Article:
Claire Hailwood is concerned but not discouraged by some stats on teens mental health and argues that we must model a better way
The adage goes that ‘you can make statistics say anything you want’ so when a headline pops up from the latest bit of research, I acknowledge that this might not be something to be taken at face value.
But when this headline appeared, it more than piqued my interest – ‘Number of teenagers who ‘don’t enjoy life’ has doubled with social media’. The article went on to hail this era as ‘the new great depression’, and as someone raising children and who cares (and believes in) deeply for this generation, there were some worrying things highlighted.
Nearly ½ teens agree with the statement ‘I can’t do anything right’, ‘I don’t enjoy life’, ‘my life is not useful’ – these results are apparently twice what they were a decade ago as, the article claims, smart phones have rapidly become commonplace.
The research demonstrates a sharp change in the last 10-12 years and the ‘only’ thing significantly differently in this period is the arrival of the smart phone with teenagers spending up to nine hours a day on their screens.
Alongside this, the number of teenagers passing their driving test, going on dates and getting jobs has declined too.
The article is US based; similar observations are noted in the UK too.
There is no doubt that the world is changing. There can be no doubt that the impact of social media has been significant and that some of that is negative.
Adolescent brains are still developing until the age of 25, so the impact of this long term is probably even more complex (and potentially challenging) than even what we realise now. What is the full extent of the impact on the developing brain, on its ability to function, learn and grow with the breadth that it could, of some of the technological developments of the last decade? We don’t fully know yet.
Truthfully, as someone raising teenagers and children, it’s frightening. It feels overwhelming and like an unstoppable force coming at our children (and us) that we are powerless to prevent. So we succumb. I get it.
But it isn’t inevitable. We can, and I would say, should live differently.
We can, and should ask God for great wisdom on when, how and where the boundaries should be, and for His strength as we hold lines (and for His grace when we get it wrong).
Don’t be fearful
Or sometimes the pendulum swings too far the other way. It’s so easy to be swept up in fear and for that to become the foundation for our response, so we overact. There have been moments as I raise daughters where I have considered my only option is to build a Rapunzel-esque tower to home them in. That’s what my fear makes me want to do, but I recognise that’s not a proportional or helpful response.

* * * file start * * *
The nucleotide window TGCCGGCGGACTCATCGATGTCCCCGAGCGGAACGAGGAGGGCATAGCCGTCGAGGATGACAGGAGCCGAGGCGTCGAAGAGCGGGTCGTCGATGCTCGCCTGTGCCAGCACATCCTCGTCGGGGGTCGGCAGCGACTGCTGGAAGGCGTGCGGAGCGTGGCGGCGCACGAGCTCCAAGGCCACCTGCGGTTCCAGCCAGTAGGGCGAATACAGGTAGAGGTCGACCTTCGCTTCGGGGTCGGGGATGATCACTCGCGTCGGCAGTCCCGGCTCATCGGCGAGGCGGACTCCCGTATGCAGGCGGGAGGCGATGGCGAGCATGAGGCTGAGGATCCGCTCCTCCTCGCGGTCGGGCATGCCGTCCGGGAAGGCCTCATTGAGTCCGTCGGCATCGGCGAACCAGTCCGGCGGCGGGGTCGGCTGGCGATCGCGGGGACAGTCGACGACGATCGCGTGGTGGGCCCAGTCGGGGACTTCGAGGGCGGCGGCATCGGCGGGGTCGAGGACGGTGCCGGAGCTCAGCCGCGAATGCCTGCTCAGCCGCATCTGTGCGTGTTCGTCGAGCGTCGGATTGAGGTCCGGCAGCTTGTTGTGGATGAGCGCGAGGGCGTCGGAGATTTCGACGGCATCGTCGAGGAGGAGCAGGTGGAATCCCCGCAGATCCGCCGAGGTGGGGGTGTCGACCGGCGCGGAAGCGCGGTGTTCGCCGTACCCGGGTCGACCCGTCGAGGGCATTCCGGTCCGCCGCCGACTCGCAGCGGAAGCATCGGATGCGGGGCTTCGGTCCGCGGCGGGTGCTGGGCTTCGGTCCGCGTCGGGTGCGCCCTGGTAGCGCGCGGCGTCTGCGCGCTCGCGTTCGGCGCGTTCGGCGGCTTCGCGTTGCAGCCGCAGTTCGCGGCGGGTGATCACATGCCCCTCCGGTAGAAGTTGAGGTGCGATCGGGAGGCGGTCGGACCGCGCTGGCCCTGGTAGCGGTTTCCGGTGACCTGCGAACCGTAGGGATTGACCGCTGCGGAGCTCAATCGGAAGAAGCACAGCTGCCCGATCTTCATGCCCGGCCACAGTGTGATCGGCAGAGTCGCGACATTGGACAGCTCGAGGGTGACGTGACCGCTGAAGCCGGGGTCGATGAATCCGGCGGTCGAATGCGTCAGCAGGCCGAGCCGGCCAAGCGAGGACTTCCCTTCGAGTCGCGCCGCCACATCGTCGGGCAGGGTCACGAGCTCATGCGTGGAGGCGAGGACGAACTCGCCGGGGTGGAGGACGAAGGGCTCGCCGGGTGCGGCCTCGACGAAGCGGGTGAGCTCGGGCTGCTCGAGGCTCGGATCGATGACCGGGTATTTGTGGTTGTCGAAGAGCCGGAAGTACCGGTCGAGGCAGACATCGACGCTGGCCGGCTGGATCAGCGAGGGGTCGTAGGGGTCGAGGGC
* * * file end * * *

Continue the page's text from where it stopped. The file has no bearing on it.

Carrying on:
Our job as parents and carers is to set loving, consistent boundaries. Romans 12 reminds us not to be conformed by the patterns of the world, not because God is a killjoy but because He invites us to be transformed instead by Him, His word and ways.
Sometimes this leads to well received, thoughtful conversations with my teenagers and children and I feel like we’re doing OK.
More often, despite my best efforts to explain well and love well, this is met with angry resistance and drama.
That’s OK. That’s normal. My job is to navigate through those moments not to try and avoid them by giving them what they think they want or need for a short-term hit.
Equally, it’s important to say that not all social media is awful.
Value what’s good
There is SO much joy, creativity and encouragement to be found. I’ve eaten better because fo things my daughters have found on TikTok, I do make-up better because of tutorials, laughed harder at ridiculous videos that have built a stronger connection with my children, and been amazed at the skills of young content creators. My children have developed in their interests and hobbies because of what they’ve learned from social media.
I want to encourage more of that inspiration. Part of boundary setting is ‘no’ but a great bit of it is to say ‘YES’ to other things.
Here’s three things I’m practising.
1. Don’t be afraid
It’s easy to say but harder to do. Jesus models to us how to do this, by leaning into Him and His presence. Choose trust over fear.
For wisdom, for our young people and their friends, for stronger relationships, for courage and peace, for all and anything that you need as you parent – it’s not for the faint hearted, but His presence and power is greater. Ephesians tells us that God can do immeasurably more than we can ask or imagine. How? By His power at work IN us. We get to tap into heavenly power when we pray and yet so often, I forget.
3. Model something different
If your children and teenagers used screens as you did, watched what you did and engaged in the way you did, would that be OK? What we do is as important as we say. Let’s model lives that are free from the addiction to things that are unhealthy on our screens and model a pursuit of other things as well that bring joy and life.